In one of the comments to this post, a friend sent a link to this poem. And I just can't get some of the lines out of my head - the ones that I've highlighted below. I think it's just beautiful.
The Summer DayWho made the world?
Who made the swan, and the black bear?
Who made the grasshopper?
This grasshopper, I mean -
the one who has flung herself out of the grass,
the one who is eating sugar out of my hand,
who is moving her jaws back and forth instead of up and down -
who is gazing around with her enormous and complicated eyes.
Now she lifts her pale forearms and thoroughly washes her face.
Now she snaps her wings open, and floats away.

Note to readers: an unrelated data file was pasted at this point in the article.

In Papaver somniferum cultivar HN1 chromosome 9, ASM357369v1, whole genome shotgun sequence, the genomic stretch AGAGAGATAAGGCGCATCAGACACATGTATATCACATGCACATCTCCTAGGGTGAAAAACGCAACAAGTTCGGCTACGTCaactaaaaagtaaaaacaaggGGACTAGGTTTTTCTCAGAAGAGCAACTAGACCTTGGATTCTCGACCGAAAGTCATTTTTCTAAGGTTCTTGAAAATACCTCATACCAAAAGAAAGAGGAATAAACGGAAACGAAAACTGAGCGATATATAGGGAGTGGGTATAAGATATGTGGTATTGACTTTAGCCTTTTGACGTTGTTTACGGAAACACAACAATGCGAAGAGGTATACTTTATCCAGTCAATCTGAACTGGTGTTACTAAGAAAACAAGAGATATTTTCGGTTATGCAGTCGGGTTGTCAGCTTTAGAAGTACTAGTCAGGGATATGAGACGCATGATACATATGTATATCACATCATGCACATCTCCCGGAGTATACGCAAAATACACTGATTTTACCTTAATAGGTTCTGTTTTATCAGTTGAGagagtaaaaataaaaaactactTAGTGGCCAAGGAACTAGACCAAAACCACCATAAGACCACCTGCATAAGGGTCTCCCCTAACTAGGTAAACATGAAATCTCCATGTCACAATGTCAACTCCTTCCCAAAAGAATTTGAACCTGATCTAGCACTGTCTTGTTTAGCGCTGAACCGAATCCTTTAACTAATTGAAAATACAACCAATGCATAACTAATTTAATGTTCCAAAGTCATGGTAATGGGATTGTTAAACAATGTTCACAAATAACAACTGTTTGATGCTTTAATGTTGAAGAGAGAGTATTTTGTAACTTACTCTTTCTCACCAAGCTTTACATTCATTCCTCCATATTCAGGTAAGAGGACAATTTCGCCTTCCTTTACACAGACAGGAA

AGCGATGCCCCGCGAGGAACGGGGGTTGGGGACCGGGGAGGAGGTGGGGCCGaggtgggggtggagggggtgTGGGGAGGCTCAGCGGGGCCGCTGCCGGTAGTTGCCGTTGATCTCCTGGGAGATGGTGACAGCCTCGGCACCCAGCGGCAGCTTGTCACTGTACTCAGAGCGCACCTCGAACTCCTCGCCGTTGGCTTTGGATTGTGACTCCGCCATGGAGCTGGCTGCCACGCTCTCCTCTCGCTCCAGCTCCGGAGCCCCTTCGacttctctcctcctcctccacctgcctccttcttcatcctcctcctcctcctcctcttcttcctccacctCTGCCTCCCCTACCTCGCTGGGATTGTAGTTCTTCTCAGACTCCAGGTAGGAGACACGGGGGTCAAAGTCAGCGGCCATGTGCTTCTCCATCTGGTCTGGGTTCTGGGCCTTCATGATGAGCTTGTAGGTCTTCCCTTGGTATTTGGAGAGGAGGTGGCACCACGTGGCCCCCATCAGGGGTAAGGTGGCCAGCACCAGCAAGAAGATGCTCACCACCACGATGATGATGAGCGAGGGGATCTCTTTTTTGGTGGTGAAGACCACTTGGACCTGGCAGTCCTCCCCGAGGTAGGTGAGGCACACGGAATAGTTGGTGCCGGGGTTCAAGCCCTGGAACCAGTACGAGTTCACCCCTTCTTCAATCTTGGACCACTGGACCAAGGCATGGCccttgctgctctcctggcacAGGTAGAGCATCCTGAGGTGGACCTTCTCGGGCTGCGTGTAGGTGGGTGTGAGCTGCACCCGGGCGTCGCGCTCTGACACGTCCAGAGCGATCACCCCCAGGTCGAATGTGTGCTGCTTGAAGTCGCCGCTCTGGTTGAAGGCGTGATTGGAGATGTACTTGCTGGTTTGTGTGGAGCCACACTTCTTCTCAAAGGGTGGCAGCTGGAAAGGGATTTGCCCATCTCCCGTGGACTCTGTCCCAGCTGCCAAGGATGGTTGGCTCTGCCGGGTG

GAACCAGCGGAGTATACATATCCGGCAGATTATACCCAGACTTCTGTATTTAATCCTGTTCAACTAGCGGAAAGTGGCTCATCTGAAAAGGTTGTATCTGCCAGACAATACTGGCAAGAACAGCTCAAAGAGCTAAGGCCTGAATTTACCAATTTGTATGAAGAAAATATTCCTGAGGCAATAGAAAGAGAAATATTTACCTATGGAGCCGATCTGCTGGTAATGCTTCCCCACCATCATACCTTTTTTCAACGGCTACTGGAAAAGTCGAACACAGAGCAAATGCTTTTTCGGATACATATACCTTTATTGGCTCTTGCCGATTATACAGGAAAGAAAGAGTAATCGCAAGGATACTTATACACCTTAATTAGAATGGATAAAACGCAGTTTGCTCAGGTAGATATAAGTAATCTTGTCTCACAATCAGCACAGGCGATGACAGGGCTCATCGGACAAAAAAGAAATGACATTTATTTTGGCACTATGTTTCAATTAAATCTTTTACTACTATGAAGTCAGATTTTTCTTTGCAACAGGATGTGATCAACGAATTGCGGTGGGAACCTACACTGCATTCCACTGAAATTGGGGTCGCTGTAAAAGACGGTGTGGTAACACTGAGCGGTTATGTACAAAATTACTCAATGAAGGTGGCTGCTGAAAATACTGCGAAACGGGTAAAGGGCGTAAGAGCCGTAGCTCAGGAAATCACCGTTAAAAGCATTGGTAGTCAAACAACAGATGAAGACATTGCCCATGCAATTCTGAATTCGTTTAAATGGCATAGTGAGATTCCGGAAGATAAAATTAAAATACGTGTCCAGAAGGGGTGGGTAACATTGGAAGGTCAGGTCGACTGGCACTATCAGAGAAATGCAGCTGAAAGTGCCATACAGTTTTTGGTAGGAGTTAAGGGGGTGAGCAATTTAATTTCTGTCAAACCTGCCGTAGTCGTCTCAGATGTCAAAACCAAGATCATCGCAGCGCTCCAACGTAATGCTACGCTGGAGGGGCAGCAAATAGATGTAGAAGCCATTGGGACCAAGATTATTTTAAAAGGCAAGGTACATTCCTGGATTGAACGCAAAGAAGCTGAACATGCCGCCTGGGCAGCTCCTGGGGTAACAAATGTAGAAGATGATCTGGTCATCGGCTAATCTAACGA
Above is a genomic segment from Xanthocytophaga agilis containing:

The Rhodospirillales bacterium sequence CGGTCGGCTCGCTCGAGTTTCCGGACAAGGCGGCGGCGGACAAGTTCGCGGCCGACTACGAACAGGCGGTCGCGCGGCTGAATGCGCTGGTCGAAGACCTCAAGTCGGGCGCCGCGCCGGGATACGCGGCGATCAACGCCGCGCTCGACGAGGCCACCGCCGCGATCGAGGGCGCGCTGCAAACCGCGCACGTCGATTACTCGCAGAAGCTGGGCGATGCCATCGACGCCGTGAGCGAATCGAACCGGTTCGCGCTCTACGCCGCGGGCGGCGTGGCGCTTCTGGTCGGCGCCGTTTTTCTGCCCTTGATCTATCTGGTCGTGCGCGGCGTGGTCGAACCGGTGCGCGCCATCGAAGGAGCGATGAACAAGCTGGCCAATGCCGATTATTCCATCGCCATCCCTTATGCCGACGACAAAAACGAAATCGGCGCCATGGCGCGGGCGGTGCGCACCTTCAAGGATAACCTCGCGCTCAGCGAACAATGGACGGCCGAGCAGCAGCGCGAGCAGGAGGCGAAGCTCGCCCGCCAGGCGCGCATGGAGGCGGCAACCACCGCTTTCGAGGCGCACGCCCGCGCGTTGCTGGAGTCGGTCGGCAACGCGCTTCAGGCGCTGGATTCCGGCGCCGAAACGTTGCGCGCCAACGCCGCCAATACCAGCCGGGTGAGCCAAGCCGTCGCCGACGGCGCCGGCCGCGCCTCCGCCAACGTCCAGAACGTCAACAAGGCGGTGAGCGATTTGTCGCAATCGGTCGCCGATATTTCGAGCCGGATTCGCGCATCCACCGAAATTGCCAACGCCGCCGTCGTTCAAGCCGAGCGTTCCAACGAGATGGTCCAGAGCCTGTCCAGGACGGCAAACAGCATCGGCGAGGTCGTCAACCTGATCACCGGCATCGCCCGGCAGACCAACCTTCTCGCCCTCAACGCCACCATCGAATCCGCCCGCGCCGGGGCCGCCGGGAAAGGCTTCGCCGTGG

I don't know exactly what a prayer is.
I do know how to pay attention, how to fall down
into the grass, how to kneel down in the grass,
how to be idle and blessed, how to stroll through the fields,
which is what I have been doing all day.
Tell me, what else should I have done?
Doesn't everything die at last, and too soon?
Tell me, what is it you plan to do
with your one wild and precious life?
- Mary Oliver
These words ring in my ears: Tell me, what is it you plan to do with your one wild and precious life?
I sometimes think that being as productive as possible is the goal, but I love how this poem exalts idleness as potential prayer. Paying attention, slowing down enough to really watch, praying, and listening - these are some of the things I want to do with my one wild and precious life.